They sit on a fat limb in an old oak, their feet dangling twenty feet above the leaf-covered ground of what was once the Ohio Canal. They’ve been here often this summer, and this limb is their secret place.

The boy swings his legs, looks down and wonders what it would be like to fall. “Don’t do it,” she says.

He stops swinging his legs. “I won’t. I’m not,” he says. He likes that she knew what he was thinking. With anyone else, he would have jumped despite the warning or maybe because of it. Crash landing be damned.

“We’re being watched,” she says.

He scans the ground beneath them and nearly loses his balance.

“There,” she says, nodding toward the tree directly in front of them.

He looks at the tree, sees only limbs and leaves.

“Higher up,” she says.

Then he spots them, two tiny owls sitting side by side. They’re motionless and look like stuffed animals. “Screech owls,” he says, having seen one at his grandfather’s farm.

They watch the owls, wait for them to fly away or swoop down to the ground or turn their heads, but the owls don’t move. The boy looks at the ground. The urge to jump scares him. So far, they’ve avoided discussing their impending separation and the question of when they’ll see each other again.
He offers her a Milky Way bar. The morning is pleasantly cool for July, and the chocolate has not yet gone soft. She takes a bite, catching the crumbs in her hand, and then she passes the candy bar back to him.

“My grandparents were in the Peace Corps,” she says; “In Nepal. This was back when they first got out of college. They weren’t married at the time. They were like us but older.” She looks at him to see if he understands.

Like us, he thinks.

“They lived in separate villages almost twenty miles apart, and the only way of getting from one to the other was a trail that passed through the jungle. One weekend, my grandmother would walk twenty miles to his village, spend two nights, and then hike twenty miles back to her village. The next weekend my grandfather would do the same thing. Twenty miles there and twenty miles back.”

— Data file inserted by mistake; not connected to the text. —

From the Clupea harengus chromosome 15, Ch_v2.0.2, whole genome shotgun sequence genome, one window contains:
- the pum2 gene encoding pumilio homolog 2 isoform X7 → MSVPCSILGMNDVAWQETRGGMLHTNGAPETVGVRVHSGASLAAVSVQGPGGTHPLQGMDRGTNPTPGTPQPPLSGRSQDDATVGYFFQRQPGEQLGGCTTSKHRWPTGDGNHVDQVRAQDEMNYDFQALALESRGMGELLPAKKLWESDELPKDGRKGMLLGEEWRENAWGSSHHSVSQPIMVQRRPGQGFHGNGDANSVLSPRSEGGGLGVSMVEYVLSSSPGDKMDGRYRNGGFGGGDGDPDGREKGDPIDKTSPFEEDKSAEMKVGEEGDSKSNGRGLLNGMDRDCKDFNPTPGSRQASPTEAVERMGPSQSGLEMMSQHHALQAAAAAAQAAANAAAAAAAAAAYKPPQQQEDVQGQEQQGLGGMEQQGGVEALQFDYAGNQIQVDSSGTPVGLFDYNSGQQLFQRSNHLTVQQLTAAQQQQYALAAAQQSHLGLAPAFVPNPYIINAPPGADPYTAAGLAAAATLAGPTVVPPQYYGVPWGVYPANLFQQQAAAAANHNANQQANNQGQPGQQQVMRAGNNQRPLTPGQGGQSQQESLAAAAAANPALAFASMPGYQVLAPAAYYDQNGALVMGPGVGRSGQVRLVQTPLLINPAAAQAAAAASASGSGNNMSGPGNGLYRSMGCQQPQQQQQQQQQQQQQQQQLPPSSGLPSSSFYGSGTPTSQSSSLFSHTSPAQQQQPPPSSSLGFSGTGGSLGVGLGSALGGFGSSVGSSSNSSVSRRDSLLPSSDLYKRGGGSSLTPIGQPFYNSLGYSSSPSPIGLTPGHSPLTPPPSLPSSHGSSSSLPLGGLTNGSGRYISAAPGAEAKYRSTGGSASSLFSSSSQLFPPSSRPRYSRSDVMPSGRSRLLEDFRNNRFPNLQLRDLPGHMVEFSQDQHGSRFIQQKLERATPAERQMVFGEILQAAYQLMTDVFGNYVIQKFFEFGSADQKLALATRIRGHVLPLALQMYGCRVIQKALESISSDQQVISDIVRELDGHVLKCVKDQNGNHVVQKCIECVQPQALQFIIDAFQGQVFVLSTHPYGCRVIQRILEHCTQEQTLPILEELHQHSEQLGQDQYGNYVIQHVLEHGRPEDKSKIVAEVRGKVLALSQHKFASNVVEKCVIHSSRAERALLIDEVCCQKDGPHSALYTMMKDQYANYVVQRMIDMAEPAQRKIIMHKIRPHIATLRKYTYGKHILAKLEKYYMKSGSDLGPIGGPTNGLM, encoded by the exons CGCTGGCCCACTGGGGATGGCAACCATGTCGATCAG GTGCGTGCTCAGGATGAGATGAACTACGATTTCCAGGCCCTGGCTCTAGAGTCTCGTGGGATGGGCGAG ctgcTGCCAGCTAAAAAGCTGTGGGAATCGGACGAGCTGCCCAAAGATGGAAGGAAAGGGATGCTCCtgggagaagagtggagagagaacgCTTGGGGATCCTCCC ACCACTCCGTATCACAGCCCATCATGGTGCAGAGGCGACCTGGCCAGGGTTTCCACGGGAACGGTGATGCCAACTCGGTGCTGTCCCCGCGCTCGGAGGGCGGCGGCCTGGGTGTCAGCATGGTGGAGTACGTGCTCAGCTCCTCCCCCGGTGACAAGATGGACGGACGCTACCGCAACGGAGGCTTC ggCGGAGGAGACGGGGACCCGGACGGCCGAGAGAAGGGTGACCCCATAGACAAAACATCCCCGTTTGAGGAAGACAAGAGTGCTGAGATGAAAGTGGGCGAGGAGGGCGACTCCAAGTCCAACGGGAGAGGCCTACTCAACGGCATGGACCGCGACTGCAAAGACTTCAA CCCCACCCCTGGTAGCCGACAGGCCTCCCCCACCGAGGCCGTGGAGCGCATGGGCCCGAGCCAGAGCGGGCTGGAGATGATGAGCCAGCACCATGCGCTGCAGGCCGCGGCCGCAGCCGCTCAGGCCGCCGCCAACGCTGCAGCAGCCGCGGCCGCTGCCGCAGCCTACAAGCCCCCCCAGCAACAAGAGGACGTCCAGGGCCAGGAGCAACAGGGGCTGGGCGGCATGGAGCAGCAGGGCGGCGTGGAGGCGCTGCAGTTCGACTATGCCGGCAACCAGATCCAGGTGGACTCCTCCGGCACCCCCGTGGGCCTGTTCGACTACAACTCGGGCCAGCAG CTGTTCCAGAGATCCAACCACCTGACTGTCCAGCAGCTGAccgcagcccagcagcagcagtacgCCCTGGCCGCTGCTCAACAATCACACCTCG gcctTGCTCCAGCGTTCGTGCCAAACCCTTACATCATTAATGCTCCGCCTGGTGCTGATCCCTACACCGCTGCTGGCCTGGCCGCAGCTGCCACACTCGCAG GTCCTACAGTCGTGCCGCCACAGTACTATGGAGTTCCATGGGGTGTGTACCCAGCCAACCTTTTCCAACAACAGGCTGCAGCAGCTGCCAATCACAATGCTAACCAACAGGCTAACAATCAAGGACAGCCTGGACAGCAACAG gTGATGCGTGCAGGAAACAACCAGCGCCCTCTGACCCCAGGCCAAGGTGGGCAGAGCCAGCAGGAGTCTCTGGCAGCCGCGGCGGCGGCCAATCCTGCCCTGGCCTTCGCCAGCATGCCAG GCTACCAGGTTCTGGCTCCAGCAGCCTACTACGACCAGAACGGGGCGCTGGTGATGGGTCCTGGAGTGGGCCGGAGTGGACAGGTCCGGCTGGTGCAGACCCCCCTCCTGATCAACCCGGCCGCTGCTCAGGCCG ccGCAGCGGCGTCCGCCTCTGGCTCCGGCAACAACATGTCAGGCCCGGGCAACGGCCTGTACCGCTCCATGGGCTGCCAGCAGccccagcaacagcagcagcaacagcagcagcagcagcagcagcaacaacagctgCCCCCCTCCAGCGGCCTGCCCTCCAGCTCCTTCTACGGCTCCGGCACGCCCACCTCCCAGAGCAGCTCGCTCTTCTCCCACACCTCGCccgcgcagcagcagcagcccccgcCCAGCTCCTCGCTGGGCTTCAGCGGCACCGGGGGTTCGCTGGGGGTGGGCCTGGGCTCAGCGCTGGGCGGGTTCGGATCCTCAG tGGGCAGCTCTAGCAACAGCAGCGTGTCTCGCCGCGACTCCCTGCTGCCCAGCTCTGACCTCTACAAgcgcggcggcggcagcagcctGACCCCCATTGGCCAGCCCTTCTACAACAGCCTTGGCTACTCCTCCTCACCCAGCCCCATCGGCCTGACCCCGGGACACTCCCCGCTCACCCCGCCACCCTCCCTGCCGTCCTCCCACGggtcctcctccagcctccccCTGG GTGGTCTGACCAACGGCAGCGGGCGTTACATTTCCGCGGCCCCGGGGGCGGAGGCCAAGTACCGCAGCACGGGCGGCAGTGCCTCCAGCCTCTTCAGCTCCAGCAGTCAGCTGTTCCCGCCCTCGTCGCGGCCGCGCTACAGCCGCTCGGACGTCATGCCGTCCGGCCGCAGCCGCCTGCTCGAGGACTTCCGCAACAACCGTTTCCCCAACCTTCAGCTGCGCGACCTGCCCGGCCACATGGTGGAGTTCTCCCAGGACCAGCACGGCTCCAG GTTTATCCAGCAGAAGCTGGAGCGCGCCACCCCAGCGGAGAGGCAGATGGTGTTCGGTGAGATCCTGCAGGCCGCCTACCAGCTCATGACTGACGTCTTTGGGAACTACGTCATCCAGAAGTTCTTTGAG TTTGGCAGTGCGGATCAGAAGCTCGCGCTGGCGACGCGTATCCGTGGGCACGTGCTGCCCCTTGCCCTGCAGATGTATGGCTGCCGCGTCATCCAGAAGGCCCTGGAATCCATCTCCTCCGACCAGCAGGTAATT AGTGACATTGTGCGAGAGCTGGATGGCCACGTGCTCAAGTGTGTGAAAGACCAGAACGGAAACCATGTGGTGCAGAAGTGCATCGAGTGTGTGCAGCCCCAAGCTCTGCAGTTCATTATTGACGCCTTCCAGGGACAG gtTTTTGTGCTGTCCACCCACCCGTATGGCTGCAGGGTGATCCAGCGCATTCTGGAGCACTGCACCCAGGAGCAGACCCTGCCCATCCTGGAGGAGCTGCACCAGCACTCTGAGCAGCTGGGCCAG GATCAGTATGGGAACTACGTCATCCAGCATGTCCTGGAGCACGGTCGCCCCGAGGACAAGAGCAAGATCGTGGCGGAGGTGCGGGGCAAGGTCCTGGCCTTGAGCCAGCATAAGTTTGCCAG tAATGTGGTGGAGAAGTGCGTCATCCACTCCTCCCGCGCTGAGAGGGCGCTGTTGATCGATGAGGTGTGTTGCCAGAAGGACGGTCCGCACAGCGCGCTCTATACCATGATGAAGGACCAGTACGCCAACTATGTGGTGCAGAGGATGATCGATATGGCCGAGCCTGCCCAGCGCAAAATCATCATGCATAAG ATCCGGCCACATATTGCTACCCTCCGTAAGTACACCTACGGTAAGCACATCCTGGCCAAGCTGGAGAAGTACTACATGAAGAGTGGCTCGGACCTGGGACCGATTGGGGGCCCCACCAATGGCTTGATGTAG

He leans forward, precariously close to falling out of the tree; “That’s forty miles of walking in one weekend!”

She continues, “Yes, but there’s more. July and August are monsoon season. Rain and thunderstorms, a muddy trail. Imagine walking twenty miles in that! Lightning! Pouring rain!”

If she was twenty miles away, if she was fifty miles away, he’d walk through thunderstorms, rain, blizzards, on muddy trails and over mountains to see her. “I’d do it to see you,” he says. He takes a bite of the Milky Way and hands it back to her.

She grins and cocks an eyebrow, “Okay, you ready for the really scary part?”

“I’m ready,” he says, anticipating snow leopards, Bengal tigers, wolves, and snakes.

“Leeches. There were leeches. They’d crawl up their boots and onto their legs.”


“Big ones. And get this, they’d not only crawl up your leg, they’d also fall from tree branches.”

Something lands on the boy’s arm, and he lets go of the limb, swats at what he briefly imagines is a leech. “Whoa,” he manages as he momentarily loses his balance.

She grabs his arm, “Still think you’d trek twenty miles through leech infested jungle?”

“Yes!” he says; “I wouldn’t like the leeches, but they wouldn’t stop me.”

She reaches over and pretends to pluck one off his neck. “Got it,” she says, and they laugh. She takes a small bite of the Milky Way and hands it back to him. “Wouldn’t stop me either,” she says.

They resume swinging their legs. They’re not in a jungle. They’re in a wooded area of the old Ohio Canal. There may be ticks, spiders, garter snakes, and poison ivy; but there are no leeches, tigers, wolves, or snow leopards here.

Leeches, he thinks. Sometimes it’s the small things that get you. He looks at her. Yeah, he’d do it. He’d walk farther than twenty miles, that’s for damn sure. And how about the five hundred miles between them when she moves back to Virginia? He’s working on that.